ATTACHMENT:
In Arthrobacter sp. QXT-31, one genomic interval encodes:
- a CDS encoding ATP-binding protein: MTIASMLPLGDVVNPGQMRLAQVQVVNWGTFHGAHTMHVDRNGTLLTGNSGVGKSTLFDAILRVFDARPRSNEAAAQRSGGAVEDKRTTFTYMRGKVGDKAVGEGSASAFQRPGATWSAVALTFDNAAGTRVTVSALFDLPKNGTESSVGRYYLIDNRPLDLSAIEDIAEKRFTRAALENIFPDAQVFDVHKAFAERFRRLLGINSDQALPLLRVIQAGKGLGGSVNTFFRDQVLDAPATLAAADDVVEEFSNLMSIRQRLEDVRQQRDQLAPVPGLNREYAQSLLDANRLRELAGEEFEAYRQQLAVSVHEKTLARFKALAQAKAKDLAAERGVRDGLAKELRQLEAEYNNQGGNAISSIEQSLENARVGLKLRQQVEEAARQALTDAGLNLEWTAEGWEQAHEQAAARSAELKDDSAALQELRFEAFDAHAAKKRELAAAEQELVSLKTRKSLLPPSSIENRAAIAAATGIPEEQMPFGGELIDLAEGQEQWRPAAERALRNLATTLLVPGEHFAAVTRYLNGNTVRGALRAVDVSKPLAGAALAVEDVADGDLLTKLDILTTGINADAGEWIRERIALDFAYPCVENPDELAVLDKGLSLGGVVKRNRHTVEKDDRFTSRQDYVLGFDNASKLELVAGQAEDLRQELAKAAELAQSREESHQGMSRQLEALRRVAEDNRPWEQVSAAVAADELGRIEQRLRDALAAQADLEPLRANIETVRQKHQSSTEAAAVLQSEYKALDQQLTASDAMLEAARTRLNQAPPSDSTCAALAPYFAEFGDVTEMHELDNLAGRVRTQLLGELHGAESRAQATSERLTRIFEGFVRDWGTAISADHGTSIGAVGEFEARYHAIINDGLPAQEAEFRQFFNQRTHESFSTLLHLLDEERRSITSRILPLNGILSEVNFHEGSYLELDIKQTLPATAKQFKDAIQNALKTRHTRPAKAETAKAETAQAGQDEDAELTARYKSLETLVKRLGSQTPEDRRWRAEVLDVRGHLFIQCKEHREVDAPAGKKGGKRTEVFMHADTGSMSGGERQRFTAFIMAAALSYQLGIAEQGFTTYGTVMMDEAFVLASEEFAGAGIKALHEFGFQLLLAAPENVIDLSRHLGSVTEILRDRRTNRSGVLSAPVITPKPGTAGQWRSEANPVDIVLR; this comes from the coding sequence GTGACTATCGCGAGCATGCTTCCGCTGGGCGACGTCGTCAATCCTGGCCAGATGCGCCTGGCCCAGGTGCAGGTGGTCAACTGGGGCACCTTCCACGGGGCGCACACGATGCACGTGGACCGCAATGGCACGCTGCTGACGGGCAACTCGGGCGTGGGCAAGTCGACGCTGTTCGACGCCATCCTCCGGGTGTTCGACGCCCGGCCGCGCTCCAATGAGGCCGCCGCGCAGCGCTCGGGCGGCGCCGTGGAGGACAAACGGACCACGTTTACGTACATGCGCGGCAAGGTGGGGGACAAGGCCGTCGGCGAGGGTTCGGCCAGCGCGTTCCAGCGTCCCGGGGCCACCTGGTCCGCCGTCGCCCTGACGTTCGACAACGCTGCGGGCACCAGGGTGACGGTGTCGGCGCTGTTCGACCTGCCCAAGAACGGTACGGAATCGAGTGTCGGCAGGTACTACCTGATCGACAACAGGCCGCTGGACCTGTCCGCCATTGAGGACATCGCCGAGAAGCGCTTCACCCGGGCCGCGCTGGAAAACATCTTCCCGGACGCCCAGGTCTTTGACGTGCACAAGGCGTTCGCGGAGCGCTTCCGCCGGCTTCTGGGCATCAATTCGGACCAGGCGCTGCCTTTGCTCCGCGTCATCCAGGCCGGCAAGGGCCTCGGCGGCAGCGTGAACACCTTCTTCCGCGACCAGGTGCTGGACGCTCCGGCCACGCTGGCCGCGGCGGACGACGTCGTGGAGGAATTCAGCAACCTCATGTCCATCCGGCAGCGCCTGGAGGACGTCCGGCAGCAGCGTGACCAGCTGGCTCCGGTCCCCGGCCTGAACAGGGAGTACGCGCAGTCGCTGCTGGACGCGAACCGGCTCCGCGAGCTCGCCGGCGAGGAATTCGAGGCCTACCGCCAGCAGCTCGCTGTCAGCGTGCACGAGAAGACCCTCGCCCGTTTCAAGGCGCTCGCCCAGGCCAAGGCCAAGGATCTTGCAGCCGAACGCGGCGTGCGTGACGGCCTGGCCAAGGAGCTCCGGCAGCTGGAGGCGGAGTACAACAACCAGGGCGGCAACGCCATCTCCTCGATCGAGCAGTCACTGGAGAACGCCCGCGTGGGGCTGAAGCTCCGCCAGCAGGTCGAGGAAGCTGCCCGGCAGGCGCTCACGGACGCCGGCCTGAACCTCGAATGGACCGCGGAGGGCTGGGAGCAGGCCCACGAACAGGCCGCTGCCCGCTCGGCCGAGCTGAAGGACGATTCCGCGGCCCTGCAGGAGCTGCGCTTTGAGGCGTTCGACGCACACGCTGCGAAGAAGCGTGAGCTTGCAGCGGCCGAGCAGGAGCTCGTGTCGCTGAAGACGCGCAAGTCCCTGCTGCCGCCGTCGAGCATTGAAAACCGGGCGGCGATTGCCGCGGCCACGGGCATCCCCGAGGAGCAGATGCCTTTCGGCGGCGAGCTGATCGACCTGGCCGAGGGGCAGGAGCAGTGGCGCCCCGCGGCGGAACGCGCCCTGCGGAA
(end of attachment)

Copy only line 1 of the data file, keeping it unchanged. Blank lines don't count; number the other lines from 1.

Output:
In Arthrobacter sp. QXT-31, one genomic interval encodes: